City slashes ports red tape

Shanghai has introduced a range of measures to cut fees and speed processing for imports and exports.

Shanghai has launched 22 measures to cut red tape and costs at its ports to improve trade, a top official said on Thursday.

The reforms follow public concerns about the efficiency and costs of cross-border trade services.

Announcing the reforms, Wu Wei, deputy director of the Shanghai Commission of Commerce, also serving the function of the Shanghai Office for Port Services, said the city would push forward in-advance declarations for imports and exports. This would allow faster customs clearance.

A fault-tolerant mechanism for the in-advance declaration in import will also be set up, which will allow enterprises to be mitigated or exempted from punishment for the irregularities that can be corrected in time if they are not caused intentionally and the company takes the initiative to report them to the Customs.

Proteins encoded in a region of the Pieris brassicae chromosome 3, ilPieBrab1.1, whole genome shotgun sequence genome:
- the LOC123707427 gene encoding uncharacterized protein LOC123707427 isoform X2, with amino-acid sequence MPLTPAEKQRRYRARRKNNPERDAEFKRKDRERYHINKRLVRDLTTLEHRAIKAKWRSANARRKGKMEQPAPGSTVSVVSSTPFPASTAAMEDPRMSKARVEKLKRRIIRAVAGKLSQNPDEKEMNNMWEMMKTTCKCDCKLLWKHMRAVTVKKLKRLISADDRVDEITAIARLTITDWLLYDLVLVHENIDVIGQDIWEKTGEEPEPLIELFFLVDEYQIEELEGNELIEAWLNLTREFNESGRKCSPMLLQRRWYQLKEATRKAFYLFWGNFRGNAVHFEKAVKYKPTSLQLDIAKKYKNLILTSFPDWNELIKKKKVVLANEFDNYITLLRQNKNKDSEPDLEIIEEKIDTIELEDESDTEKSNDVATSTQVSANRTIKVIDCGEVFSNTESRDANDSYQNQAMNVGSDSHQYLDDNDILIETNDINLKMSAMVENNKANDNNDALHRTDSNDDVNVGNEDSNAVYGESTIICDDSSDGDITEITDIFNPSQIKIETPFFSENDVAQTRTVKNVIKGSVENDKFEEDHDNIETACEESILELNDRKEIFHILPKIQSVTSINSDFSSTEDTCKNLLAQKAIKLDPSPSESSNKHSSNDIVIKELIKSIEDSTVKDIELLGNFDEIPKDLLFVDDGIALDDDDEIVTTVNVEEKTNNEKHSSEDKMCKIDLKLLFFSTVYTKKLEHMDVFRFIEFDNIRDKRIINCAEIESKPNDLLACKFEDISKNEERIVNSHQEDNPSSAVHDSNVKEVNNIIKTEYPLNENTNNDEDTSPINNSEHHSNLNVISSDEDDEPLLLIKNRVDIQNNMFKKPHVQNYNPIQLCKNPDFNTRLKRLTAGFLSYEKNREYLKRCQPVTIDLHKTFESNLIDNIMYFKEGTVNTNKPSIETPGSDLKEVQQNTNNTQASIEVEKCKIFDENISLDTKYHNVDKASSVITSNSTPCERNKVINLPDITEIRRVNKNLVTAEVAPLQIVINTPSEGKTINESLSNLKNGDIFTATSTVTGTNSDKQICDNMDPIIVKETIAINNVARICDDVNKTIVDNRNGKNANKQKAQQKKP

Documentation is being simplified, reducing paperwork and increasing paperless processing.

With the changes, the process for the declaration and payment of customs duties and the exchange of bills of landing and delivery orders will be cut to less than four hours from days. 

Port fees are also being cut, agents will be encouraged to reduce their rates and price supervision will be boosted. Harbor dues on cargo will be slashed 15 percent and terminal security fees by 20 percent.

The city will also seek to boost supervision of operating service charges by the port operator, shipping and container yard companies, inspection stations, and other agencies.

All operators must publish their rates and not impose additional charges.


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